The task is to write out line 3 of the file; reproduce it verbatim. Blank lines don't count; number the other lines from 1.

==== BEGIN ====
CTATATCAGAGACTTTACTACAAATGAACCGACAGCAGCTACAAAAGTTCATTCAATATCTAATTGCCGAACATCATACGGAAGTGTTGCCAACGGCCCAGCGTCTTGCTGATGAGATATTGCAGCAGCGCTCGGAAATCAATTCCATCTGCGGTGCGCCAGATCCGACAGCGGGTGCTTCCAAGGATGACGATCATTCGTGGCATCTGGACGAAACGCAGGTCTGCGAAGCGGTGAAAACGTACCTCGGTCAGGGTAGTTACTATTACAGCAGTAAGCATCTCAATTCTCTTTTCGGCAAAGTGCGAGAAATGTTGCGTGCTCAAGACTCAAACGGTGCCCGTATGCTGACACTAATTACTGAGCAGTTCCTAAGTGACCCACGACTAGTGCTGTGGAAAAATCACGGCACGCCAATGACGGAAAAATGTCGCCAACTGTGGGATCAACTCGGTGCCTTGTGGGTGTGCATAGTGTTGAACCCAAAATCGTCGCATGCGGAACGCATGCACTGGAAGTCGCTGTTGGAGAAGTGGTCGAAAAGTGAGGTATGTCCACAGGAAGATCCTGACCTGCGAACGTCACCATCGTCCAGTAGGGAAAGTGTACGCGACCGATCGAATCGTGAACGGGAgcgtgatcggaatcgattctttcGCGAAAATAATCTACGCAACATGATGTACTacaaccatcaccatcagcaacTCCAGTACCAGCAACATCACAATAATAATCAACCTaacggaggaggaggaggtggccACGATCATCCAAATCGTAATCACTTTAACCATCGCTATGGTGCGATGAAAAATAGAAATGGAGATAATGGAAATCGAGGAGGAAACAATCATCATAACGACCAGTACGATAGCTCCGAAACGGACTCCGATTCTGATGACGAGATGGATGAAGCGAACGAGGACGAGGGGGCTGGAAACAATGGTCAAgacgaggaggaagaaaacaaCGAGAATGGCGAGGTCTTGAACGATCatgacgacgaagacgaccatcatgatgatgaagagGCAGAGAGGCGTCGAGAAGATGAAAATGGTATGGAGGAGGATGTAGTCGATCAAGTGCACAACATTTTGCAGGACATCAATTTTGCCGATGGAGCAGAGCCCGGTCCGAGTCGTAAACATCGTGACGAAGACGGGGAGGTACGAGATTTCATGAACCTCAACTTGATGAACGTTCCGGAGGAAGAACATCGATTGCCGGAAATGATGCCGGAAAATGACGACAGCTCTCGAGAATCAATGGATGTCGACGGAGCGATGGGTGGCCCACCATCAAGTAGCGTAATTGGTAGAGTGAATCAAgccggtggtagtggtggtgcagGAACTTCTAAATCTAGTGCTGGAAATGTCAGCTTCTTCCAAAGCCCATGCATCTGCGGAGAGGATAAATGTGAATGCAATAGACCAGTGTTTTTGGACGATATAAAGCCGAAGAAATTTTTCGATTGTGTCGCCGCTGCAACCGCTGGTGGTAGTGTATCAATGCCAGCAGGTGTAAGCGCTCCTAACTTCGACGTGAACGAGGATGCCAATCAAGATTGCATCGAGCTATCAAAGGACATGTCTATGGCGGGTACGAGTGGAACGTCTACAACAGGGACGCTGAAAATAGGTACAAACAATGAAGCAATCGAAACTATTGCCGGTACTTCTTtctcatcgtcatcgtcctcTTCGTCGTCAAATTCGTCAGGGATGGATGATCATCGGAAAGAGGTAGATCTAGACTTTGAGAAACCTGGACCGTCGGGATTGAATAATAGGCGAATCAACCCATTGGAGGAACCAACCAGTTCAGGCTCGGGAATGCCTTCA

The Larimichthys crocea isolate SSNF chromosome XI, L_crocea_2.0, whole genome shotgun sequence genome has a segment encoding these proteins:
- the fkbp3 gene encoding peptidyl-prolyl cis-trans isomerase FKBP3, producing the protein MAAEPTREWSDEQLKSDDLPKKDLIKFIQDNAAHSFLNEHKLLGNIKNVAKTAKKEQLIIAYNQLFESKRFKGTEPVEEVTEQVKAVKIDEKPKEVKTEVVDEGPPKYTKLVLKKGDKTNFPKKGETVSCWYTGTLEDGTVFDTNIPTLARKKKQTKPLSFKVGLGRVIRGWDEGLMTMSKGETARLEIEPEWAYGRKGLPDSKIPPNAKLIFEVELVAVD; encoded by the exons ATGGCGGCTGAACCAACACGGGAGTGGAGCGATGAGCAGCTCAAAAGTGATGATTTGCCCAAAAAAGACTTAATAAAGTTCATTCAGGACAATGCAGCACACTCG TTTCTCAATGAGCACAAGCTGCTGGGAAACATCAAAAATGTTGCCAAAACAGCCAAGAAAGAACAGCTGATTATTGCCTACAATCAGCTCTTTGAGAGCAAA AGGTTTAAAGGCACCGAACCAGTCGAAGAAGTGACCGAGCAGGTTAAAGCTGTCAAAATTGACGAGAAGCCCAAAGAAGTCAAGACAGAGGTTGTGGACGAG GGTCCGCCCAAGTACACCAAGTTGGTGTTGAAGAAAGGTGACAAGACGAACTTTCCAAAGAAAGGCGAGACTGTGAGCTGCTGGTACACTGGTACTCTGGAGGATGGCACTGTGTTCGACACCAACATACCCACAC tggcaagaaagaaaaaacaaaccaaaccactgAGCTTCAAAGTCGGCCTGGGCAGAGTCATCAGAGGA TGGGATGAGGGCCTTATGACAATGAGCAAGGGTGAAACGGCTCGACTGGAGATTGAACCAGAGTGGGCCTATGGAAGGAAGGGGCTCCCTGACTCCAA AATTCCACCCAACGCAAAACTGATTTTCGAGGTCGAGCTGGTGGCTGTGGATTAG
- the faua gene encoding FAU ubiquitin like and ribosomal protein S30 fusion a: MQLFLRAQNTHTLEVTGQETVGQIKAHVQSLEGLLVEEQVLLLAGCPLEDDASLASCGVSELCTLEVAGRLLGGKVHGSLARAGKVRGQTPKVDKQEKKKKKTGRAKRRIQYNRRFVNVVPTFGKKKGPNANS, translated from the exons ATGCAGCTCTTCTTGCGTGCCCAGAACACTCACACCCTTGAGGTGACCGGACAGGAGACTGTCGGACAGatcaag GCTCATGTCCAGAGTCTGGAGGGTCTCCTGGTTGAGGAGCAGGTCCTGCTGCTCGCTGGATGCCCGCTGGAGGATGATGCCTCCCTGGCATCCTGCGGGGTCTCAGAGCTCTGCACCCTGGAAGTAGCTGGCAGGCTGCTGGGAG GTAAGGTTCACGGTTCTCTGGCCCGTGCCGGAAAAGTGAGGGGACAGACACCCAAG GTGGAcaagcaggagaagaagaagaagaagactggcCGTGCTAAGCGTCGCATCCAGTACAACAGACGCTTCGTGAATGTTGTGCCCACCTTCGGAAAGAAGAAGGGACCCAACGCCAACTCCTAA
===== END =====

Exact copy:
- the fkbp3 gene encoding peptidyl-prolyl cis-trans isomerase FKBP3, producing the protein MAAEPTREWSDEQLKSDDLPKKDLIKFIQDNAAHSFLNEHKLLGNIKNVAKTAKKEQLIIAYNQLFESKRFKGTEPVEEVTEQVKAVKIDEKPKEVKTEVVDEGPPKYTKLVLKKGDKTNFPKKGETVSCWYTGTLEDGTVFDTNIPTLARKKKQTKPLSFKVGLGRVIRGWDEGLMTMSKGETARLEIEPEWAYGRKGLPDSKIPPNAKLIFEVELVAVD; encoded by the exons ATGGCGGCTGAACCAACACGGGAGTGGAGCGATGAGCAGCTCAAAAGTGATGATTTGCCCAAAAAAGACTTAATAAAGTTCATTCAGGACAATGCAGCACACTCG TTTCTCAATGAGCACAAGCTGCTGGGAAACATCAAAAATGTTGCCAAAACAGCCAAGAAAGAACAGCTGATTATTGCCTACAATCAGCTCTTTGAGAGCAAA AGGTTTAAAGGCACCGAACCAGTCGAAGAAGTGACCGAGCAGGTTAAAGCTGTCAAAATTGACGAGAAGCCCAAAGAAGTCAAGACAGAGGTTGTGGACGAG GGTCCGCCCAAGTACACCAAGTTGGTGTTGAAGAAAGGTGACAAGACGAACTTTCCAAAGAAAGGCGAGACTGTGAGCTGCTGGTACACTGGTACTCTGGAGGATGGCACTGTGTTCGACACCAACATACCCACAC tggcaagaaagaaaaaacaaaccaaaccactgAGCTTCAAAGTCGGCCTGGGCAGAGTCATCAGAGGA TGGGATGAGGGCCTTATGACAATGAGCAAGGGTGAAACGGCTCGACTGGAGATTGAACCAGAGTGGGCCTATGGAAGGAAGGGGCTCCCTGACTCCAA AATTCCACCCAACGCAAAACTGATTTTCGAGGTCGAGCTGGTGGCTGTGGATTAG